This means that the young US$130 billion non-banking capital market of Iran is only able to absorb a fraction of these funds, with the large chunk being disbursed into the banking system. As at the end of February 2018, the AuM of investment funds stood at IRR1.55 quadrillion (US$36.77 billion), according to latest SEO data. This is excluding the numerous funds offered by unlicensed credit institutions, which observers note run into the thousands.
On the other hand, the two local stock exchanges — Tehran Stock Exchange (TSE) and Iran Fara Bourse (IFB) — as tracked by the SEO had a market capitalization of IRR3.82 quadrillion (US$88.94 billion) and IRR1.47 quadrillion (US$34.72 billion) as at the end of March 2018 respectively.
Regulating the size of investment funds to be proportional to the size of the capital markets (available instruments) would be vital in creating a sustainable financial market.
Regulating the size of investment funds, and the number of such funds in the market, is not the regulator’s first try at reducing investors’ dependence on fixed deposits. Last September, the SEO mandated funds to reduce their fixed income portfolio in bank deposits to 50%, but to little success.
“The depth of the capital market is a key issue here as there are not enough Sukuk issued or companies listed to absorb all this liquidity,” explains Edris. The number of unlisted companies on the IFB are almost double those listed at 160 vs 95 (the TSE has 326 listed entities); outstanding Sukuk in Iran reached IRR717.62 trillion (US$17 billion) as at the 31st March 2018. There are also not enough market facilitators with the capacity to absorb funds: out of the 45 banks, only nine are investment banks, out of which, only three are actively managing investment portfolios on a stand-alone basis rather than for their parent/sister banks.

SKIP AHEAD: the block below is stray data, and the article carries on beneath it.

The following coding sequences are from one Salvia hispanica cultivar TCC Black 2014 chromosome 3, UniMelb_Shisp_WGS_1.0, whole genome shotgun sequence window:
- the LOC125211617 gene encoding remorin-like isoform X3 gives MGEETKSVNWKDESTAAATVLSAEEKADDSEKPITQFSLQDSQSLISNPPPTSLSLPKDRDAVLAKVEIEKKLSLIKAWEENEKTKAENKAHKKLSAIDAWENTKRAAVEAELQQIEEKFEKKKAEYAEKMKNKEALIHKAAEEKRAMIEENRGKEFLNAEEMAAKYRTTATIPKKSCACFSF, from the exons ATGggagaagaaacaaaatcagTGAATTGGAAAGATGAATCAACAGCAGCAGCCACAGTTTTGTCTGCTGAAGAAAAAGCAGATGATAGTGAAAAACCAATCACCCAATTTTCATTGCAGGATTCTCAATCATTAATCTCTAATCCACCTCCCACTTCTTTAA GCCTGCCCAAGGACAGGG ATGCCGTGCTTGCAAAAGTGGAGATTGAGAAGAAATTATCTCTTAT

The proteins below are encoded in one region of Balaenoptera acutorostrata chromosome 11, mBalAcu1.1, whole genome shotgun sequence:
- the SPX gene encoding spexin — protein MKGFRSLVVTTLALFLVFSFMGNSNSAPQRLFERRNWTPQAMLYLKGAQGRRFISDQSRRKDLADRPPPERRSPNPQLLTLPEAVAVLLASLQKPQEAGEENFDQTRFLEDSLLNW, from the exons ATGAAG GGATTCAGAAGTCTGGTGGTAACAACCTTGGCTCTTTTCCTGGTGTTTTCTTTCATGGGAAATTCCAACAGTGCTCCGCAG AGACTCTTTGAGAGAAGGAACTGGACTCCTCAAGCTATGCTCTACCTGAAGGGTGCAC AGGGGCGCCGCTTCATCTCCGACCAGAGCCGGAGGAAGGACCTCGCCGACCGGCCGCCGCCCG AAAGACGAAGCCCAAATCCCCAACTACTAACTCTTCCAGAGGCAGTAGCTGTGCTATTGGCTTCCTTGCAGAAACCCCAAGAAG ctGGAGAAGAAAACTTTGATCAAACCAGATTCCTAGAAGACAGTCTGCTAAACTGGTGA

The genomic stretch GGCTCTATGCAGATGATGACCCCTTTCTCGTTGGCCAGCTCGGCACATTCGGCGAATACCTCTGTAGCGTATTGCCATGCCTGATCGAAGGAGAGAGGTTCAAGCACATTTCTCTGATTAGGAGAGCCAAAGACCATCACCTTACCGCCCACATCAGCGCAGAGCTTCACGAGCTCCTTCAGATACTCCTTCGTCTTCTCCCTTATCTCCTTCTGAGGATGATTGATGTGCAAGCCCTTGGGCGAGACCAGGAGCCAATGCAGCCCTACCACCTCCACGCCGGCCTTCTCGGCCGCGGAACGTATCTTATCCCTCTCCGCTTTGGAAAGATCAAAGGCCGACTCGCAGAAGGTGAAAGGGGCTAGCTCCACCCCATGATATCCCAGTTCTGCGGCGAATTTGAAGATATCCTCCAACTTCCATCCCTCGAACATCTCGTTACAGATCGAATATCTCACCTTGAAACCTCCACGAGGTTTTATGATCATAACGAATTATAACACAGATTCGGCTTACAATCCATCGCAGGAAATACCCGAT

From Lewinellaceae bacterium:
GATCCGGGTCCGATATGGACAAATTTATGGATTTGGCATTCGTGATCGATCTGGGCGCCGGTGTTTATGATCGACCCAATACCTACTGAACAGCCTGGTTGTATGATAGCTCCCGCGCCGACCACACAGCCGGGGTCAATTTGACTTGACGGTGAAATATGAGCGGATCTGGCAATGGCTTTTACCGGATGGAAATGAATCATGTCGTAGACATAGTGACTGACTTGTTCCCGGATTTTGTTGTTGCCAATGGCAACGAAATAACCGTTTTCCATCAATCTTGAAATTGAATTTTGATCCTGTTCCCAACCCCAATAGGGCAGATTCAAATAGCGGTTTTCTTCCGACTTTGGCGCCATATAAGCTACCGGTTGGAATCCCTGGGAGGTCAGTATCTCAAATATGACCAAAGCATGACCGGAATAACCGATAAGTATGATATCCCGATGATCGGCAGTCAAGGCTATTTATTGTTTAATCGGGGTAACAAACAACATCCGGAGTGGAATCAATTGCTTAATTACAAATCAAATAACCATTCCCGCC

In other words, for investors to move away from banking deposits and into capital market instruments, the products must first be available. The Iranian government has been proactively attempting to broaden the investment universe: in January 2018, the government began issuing Islamic treasury bills. More corporates are also tapping the Sukuk market.
Ride out the change
The picture painted here looks ostensibly dire: market players are not faithfully following the rules (and are getting away with it), the banking system continues to shoulder excess bad debts, investment managers are caught in between a rock and a hard place with few available asset classes to diversify their portfolio leaving the low-risk lucrative fixed deposit accounts the preferred choice, thereby assuming high risks associated with the less-than-healthy banking sector. And the elephant in the room, the revival of sanctions by the US, is and will continue to adversely impact how cross-border businesses are done.
But market participants are hopeful.
Despite the US walking back on its agreement, foreign powers including the likes of Germany, China and Russia still want to keep bilateral ties open, although admittedly, it would be trickier to do so. There are some tough negotiations with the EU ahead.